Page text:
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Summer Reading For The FBI

What’s on your summer reading list? The FBI wants to know.

The agency that couldn’t stop the Boston Marathon bombers, even after Russian intelligence flagged the chief perpetrator for special attention, wants to be able to go to your internet service provider and demand to know what websites you have visited. Oh, and it wants to do so without asking a judge for a warrant. And by the way, in most cases your ISP would be barred from telling you that the FBI has been asking around.

To top it off, the agency says this new grant of authority wouldn’t be a new grant at all – it would merely be a correction of a “scrivener’s error.” In other words, Congress intended all along to grant the FBI that authority, at least according to the FBI.

This would be the same Congress that explicitly declined to correct this so-called error in the Electronic Communications Privacy Act when the law was last reauthorized six years ago. For what it’s worth, the Obama administration, a wholly-owned subsidiary of the intelligence community, dropped that effort when it became clear Congress was not going to take on privacy advocates who objected. At the time, Obama had a re-election to win. But now the administration is evidently willing to make another attempt.

The supposed error omits “electronic communication transaction records” from the list of items the FBI can demand from companies without a judge’s say-so. The administrative subpoena, called a national security letter or NSL, can currently secure an internet customer’s name, address, length of service and telephone bill records. The FBI is now pressing to expand this list to cover individuals’ internet protocol (IP) addresses, browsing histories and a variety of other electronic metadata.

FBI Director James Comey says this power is absolutely critical for counterterrorism operations and that it will only be used in terror and espionage cases. We will all doubtless feel safer when NSLs ensure those FSB and People’s Liberation Army spies working for Russia and China, respectively, can be caught when they go back to their employer websites to check on the latest news from human resources.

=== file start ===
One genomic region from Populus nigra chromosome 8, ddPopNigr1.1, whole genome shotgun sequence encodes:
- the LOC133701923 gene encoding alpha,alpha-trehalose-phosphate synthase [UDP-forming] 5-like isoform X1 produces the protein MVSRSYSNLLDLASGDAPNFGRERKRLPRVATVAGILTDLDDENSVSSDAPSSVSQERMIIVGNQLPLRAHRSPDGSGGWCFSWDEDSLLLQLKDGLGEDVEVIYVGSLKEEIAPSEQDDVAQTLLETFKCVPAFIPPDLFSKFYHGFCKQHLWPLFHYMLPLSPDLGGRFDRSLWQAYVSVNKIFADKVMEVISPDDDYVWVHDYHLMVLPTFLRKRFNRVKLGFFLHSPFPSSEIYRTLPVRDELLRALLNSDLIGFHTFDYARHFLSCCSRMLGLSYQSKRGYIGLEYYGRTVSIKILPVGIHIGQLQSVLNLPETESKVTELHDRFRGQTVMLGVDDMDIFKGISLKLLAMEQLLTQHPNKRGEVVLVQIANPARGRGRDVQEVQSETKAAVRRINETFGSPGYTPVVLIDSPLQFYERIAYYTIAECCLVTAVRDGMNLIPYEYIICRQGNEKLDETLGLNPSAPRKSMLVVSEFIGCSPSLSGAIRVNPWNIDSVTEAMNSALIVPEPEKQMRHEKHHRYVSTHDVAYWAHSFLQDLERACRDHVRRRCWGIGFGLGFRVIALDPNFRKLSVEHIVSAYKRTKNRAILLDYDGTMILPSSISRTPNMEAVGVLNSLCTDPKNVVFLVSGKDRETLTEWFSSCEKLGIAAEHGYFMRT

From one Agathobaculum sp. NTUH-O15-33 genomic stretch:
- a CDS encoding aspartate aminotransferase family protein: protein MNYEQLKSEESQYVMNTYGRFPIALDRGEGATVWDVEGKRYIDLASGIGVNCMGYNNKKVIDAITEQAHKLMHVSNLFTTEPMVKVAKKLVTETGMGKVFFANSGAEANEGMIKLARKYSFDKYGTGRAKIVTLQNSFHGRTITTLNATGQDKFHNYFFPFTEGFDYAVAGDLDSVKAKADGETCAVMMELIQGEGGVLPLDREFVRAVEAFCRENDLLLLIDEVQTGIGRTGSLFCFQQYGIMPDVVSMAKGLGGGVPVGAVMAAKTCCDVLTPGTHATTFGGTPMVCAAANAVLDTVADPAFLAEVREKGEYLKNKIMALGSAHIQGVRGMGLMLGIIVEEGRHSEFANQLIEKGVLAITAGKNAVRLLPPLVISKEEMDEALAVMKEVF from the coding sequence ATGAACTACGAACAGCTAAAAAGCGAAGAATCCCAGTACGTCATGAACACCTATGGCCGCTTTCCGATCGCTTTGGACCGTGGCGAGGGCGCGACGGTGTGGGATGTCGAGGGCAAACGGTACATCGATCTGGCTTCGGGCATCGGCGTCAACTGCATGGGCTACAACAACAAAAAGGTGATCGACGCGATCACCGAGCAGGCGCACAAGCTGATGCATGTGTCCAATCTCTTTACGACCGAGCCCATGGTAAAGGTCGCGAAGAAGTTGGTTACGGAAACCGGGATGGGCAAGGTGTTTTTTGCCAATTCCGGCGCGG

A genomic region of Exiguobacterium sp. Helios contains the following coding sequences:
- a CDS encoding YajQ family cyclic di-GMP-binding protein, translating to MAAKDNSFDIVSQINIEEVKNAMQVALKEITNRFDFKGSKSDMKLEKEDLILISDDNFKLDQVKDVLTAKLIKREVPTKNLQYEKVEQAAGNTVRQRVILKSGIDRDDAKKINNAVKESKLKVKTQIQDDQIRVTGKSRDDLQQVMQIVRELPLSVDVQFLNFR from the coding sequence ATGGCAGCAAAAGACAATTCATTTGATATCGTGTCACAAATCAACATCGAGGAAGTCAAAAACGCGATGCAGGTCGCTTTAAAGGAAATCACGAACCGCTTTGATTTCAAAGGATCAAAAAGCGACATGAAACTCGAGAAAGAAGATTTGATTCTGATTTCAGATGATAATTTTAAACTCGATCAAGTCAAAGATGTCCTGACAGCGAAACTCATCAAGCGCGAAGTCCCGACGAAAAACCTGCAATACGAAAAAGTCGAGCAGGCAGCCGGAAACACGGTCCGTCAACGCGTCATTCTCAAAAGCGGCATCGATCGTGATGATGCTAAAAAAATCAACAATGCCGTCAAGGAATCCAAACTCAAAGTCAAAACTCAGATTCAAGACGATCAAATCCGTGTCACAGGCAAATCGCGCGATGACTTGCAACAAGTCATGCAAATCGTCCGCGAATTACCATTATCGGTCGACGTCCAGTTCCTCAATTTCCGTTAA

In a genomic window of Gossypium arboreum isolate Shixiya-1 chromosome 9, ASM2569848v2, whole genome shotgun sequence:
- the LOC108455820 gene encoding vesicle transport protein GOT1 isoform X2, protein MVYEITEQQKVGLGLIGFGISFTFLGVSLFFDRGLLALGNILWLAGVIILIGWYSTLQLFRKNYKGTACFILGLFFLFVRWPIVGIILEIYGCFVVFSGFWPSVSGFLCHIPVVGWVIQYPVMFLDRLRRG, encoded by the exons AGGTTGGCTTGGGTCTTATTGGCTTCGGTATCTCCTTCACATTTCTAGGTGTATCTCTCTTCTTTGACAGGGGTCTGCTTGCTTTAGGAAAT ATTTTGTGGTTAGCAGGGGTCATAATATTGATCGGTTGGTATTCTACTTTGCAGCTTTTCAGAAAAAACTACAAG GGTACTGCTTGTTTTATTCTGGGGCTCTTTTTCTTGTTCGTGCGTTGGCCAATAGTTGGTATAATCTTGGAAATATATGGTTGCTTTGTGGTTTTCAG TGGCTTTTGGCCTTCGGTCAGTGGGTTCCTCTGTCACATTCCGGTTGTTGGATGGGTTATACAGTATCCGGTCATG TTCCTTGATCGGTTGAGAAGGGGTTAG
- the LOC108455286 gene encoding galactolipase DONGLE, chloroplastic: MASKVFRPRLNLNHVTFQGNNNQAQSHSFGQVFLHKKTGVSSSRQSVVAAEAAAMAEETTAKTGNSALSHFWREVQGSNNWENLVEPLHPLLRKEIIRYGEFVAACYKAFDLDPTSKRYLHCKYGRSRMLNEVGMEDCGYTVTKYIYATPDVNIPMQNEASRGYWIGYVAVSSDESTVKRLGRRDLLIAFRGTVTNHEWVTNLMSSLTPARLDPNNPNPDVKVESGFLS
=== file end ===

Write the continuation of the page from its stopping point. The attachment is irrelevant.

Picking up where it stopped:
A variety of major tech companies and privacy advocates publicly oppose what the FBI is trying to characterize as a matter of correcting a typo. Many of these organizations, including the American Civil Liberties Union and the Electronic Frontier Foundation, threatened to withdraw previously promised support for an upcoming ECPA reform bill if the FBI got its way in expanding NSL authority.

Americans have a First Amendment right to read anything we want. If I want to look at an Islamic State propaganda site, I am entitled to do so – and the fact that I do, on its own, doesn’t tell anyone anything about my intentions.

Now, if I systematically investigate six web pages on bomb-making instructions, we certainly should hope that I would come to the FBI’s attention while it and other agencies monitor traffic to such sites. I hope they are cross-referencing such traffic to find the IP address from which it emanates. It ought to be no problem to go before a judge and get an order requiring an ISP to identify the customer to whom those addresses belong. This is pretty much the way other criminal activity, like child pornography, is investigated. And nobody has a problem with it.

But as always with law enforcement demands, and especially demands from Comey and his cronies, this latest request is just a foot-in-the-door maneuver. Terrorists now, drug-runners and child pornographers next, then tax evaders, insider traders and anyone else who gets the attention of the law enforcement agencies. But since these are broad-based investigative tools, and since many investigations don’t ultimately result in criminal charges, it amounts to a demand to eventually know what website anyone, anywhere, may have visited. All in secret, because, well, the FBI just does not have the time to keep going before judges to report on what it’s doing.

We all have too much on our reading lists to allow for that.

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